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St Lawrence and All Saints, Steeple, Essex

(51°41′32″N, 0°47′53″E)
TL 935 030
pre-1974 traditional (England and Wales) Essex
now Essex
medieval London
now Chelmsford
  • Ron Baxter
12 August 2015

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Feature Sets

Steeple is a small village in the N part of the Dengie peninsula, in the Maldon district of Essex, some 6 miles SE of Maldon. It consists of little more than a few houses and the church in a group on the road from Maylandsea to Bradwell-on-Sea. The church, on the N side of this road, was originally sited 600 yards further W near Steeple Hall. This new church was built in 1881-83 by Chancellor, re-using some material from the old church, notably in the outer walls which are a crazy mixture of stone rubble, bricks and tile. The present building has a long single nave and chancel with a S porch. Over the W gable is a short bell turret with a tall, pointed pyramid roof. This is supported on the interior by a two-bay arcade that crosses the nave near the W end and cuts off a space for the font and the organ. The chancel has a N vestry. The only Romanesque feature here is a pillar piscina.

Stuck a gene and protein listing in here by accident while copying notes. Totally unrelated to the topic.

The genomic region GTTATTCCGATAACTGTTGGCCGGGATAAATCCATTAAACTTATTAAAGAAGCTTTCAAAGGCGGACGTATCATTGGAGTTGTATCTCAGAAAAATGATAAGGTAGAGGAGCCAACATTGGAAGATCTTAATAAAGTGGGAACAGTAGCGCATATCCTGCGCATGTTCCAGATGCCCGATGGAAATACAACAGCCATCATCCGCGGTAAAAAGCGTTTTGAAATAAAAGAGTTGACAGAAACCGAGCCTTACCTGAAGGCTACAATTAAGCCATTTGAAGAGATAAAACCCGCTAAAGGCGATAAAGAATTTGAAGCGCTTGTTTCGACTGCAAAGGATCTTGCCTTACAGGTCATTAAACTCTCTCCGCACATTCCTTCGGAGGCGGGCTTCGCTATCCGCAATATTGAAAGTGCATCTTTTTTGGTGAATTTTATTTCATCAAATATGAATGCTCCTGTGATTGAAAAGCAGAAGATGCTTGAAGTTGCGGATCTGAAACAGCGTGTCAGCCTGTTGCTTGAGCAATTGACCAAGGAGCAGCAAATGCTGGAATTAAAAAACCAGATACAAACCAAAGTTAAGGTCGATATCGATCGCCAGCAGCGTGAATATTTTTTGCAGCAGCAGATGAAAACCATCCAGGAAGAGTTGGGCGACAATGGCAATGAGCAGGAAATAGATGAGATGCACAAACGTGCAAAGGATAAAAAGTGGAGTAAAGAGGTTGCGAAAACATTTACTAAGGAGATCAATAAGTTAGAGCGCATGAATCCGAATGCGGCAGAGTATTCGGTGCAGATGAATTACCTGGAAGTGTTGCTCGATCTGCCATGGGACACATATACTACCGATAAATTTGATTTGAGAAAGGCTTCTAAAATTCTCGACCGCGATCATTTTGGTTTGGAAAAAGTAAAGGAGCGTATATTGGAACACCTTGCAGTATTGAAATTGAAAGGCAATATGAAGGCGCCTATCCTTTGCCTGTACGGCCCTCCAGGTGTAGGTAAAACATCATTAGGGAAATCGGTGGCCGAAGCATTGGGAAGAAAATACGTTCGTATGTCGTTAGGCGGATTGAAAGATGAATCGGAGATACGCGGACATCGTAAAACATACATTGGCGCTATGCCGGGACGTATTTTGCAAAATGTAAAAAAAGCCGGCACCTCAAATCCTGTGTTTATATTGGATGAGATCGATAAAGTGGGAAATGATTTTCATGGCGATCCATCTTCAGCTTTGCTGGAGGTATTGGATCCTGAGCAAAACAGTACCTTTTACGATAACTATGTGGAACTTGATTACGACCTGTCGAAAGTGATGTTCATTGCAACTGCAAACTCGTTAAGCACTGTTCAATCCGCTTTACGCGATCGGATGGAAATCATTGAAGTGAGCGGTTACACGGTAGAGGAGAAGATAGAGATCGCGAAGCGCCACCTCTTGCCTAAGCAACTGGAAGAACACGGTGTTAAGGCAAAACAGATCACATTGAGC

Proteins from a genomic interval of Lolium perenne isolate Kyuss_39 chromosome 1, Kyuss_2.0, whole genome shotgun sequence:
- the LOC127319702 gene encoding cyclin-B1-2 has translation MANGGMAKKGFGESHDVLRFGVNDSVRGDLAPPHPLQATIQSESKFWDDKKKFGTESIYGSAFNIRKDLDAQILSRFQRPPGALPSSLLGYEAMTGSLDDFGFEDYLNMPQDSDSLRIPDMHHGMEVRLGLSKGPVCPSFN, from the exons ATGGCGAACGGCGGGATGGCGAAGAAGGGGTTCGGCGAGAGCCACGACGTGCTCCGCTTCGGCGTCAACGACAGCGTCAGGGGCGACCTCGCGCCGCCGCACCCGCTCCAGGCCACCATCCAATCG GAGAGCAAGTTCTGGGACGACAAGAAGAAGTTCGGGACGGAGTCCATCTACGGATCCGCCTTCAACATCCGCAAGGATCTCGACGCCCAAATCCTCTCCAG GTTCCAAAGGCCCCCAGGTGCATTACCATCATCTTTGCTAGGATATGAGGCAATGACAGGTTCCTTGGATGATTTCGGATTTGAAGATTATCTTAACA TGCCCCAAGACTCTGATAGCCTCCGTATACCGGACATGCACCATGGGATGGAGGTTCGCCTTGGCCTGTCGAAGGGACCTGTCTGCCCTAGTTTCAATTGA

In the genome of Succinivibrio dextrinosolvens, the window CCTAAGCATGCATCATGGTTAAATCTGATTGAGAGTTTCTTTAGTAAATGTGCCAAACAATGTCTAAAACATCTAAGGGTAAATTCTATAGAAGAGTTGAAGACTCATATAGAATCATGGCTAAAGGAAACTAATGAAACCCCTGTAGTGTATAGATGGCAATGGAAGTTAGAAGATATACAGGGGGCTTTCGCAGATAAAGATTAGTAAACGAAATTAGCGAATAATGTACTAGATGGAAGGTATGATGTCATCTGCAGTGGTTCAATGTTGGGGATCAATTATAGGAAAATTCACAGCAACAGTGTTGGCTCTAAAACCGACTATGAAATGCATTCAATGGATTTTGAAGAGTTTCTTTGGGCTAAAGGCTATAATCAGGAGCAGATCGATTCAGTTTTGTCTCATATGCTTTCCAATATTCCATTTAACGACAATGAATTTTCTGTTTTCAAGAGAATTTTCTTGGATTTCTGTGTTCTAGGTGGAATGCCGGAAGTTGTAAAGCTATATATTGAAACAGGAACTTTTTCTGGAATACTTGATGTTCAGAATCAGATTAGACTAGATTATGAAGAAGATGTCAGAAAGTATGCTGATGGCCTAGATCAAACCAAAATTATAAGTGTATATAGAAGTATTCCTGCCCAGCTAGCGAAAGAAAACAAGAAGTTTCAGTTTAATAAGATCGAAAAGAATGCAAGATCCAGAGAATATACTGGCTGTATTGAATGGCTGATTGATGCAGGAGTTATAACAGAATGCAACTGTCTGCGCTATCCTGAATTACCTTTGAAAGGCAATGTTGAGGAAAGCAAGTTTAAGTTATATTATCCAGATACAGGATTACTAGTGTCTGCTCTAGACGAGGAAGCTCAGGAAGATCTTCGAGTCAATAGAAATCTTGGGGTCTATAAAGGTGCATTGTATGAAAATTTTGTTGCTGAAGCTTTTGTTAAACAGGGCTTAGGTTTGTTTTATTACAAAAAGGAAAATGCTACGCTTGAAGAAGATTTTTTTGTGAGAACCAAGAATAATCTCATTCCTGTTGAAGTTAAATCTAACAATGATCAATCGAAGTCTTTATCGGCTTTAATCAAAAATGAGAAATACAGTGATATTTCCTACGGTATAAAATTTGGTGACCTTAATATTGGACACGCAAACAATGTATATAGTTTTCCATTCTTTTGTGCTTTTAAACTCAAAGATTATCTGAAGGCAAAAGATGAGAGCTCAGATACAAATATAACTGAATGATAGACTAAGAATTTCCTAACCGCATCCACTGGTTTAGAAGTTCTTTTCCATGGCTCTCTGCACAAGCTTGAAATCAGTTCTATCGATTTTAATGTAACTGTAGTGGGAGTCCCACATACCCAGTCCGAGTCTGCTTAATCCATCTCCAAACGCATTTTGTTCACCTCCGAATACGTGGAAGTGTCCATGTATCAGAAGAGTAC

The Domesday Survey records 3 main holdings at Steeple. A manor of 3½ hides was held by Bondi in 1066 and by Henry de Ferrers in demesne in 1086. Henry de Ferrers also appropriated a free man with 16 acres here. This manor included a priest. A second manor of 3 hides and 35 acres was held by Northmann in 1066, and by Richard from Eudo the Steward in 1086.

Finally Aelfric, a free man, held 1 hide at Steeple from the king in 1066; land claimed in 1086 by Theodoric Pointel to be his in exchange.

The manor of Henry de Ferrers later became Steeple Grange, SE of the church, and this was granted to Charles Brandon, Duke of Suffolk by Henry VIII in 1538. The main manor was that of Steeple Hall, where the church once stood, and this was held by Hugh fitzOtto from Sir Almeric Peche in 1282.



Piscinae/Pillar Piscinae


Pillar piscinas are not common survivals in Essex. That in Sandon church also has a spiral shaft with beading, but the capital has foliage decoration.


F. Arnold-Forster, Studies in Church Dedications or England’s Patron Saints, 3 vols, London 1899, 265.

J. Bettley and N. Pevsner, The Buildings of England. Essex, New Haven and London 2007, 747.

Historic England Listed Building 428921

N. Pevsner, The Buildings of England. Essex, Harmondsworth 1954, 338.

RCHME, An Inventory of the Historical Monuments in Essex, Volume 4, South east. (1923), 151-52.

T. Wright, The History and Topography of the County of Essex, 1836, II, 677-79.